Ralph Nader, the consumer advocate and perennial third-party presidential candidate, announced last month that he would work to find a Democrat to challenge President Barack Obama in 2012.
Nader now says that a primary challenge is a near certainty.
“What [Obama] did this week is just going to energize that effort,” Nader promised in an interview with The Daily Caller. “I would guess that the chances of there being a challenge to Obama in the primary are almost 100 percent.”
The only question, he said, is the stature of that opponent and whether it will be either “an ex-senator or an ex-governor” or “an intellectual leader or an environmental leader.”
In approximately a week and a half there will be “another chapter of this effort,” Nader predicted.
The Public Citizen founder said he disapproved of how Obama handled recent debt ceiling negotiations, and claimed the deal’s failings prompted this week’s dramatic stock market drop.
“He made a deal that did not provide for a public works project to create jobs all over the country. All he did was he agreed to cut spending,” Nader said. “And that’s what the market is reacting to.” (RELATED: Obama won debt ceiling fight, says DNC)
President Obama “shouldn’t have even had that problem,” Nader said. “When he surrendered the continuation of tax cuts for the rich last December, the least he could have gotten was the debt ceiling increased. He didn’t even do that. So he set himself up for this hostage situation by the Republicans and it’s his own fault. And the country and the workers are paying the price.”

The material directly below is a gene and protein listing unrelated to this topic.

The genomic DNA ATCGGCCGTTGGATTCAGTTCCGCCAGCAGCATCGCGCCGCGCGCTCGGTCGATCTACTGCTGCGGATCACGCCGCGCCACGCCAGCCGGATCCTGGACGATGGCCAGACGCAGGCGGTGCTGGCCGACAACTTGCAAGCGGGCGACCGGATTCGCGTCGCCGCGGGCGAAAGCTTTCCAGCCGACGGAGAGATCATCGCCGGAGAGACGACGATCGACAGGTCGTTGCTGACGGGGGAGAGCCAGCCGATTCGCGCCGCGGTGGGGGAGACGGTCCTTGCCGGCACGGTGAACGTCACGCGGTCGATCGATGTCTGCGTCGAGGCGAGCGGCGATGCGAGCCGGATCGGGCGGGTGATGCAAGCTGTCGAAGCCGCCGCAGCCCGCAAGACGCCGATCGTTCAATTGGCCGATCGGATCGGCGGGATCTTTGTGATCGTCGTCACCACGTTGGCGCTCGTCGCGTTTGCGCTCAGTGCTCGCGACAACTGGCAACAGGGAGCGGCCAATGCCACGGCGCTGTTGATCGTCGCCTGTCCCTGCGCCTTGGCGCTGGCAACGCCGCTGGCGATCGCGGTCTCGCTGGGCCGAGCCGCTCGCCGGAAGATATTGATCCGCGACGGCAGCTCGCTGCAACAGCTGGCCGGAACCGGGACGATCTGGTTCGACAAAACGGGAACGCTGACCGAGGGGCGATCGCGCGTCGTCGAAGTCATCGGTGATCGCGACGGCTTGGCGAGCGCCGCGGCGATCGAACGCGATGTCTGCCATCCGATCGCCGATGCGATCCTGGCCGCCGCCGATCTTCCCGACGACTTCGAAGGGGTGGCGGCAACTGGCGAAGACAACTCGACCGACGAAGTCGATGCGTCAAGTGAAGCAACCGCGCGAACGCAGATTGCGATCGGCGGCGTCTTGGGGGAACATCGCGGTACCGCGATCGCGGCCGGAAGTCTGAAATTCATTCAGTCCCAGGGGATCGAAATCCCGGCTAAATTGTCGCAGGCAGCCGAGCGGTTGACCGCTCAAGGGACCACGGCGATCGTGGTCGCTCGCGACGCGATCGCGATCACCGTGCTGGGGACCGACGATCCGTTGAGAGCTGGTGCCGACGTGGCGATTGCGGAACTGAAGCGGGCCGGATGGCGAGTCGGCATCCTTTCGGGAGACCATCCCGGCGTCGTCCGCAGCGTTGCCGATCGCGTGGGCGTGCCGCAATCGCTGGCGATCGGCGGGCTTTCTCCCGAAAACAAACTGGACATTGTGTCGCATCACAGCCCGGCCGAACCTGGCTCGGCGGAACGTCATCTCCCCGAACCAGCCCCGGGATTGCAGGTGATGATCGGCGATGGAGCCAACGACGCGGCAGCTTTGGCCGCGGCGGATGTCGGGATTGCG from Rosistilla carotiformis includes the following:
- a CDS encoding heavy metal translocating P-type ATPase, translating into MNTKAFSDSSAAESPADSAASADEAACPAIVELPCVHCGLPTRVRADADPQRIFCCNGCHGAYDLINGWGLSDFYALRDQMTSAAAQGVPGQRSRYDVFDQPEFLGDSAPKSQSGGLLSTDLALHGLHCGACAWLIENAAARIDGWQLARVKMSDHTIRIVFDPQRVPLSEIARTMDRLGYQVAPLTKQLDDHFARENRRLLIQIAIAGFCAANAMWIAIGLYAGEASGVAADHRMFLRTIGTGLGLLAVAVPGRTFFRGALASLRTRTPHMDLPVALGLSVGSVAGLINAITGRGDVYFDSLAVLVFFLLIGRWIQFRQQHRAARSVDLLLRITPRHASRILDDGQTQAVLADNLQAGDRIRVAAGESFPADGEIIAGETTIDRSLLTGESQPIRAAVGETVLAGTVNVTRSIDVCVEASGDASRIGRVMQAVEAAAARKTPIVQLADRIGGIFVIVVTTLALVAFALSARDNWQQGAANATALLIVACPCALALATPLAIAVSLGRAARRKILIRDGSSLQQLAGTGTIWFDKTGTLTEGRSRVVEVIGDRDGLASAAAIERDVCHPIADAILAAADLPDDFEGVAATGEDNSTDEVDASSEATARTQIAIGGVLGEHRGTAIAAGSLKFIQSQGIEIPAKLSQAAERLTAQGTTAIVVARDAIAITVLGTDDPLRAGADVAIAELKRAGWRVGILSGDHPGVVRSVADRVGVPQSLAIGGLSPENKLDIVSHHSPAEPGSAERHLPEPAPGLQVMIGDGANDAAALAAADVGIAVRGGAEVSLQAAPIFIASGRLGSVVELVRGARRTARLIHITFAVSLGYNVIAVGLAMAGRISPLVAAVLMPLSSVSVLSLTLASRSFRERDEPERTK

Asked whether the Tea Party movement was responsible for an unsavory resolution to debt ceiling negotiations, Nader responded: “It’s not really a movement. It’s the conservative non-libertarian wing of the Republican Party.”
Nader continued: “Ron Paul is a conservative libertarian. These are the conservative corporatists that have decided they like the brand name ‘Tea Party’ because the press reports on every movement of the Tea Party. So they’ve jumped on the bandwagon and hijacked it.
“There are a lot of Tea Party people, for example, who wanted more revenues. I think the polls showed that half of them wanted more revenues. And a lot of the Tea Party people want to get out of the wars. But it has been hijacked by the corporatists.”
Nader said he doesn’t plan to launch another campaign for president, either as an independent candidate or as a primary challenger to President Obama. (RELATED: Ron Paul: Debt limit ‘super committee’ is unconstitutional)
In 2000, Nader received nearly three million votes as the Green Party’s presidential candidate. Some disillusioned Democrats blamed him for handing Florida, and with it the election, to George W. Bush.
Nader ran for president in 1996, 2000, 2004 and 2008 as a left-wing alternative to the Democratic nominee, but has decided another campaign is “very unlikely.”
“I’ve done my rounds,” he said.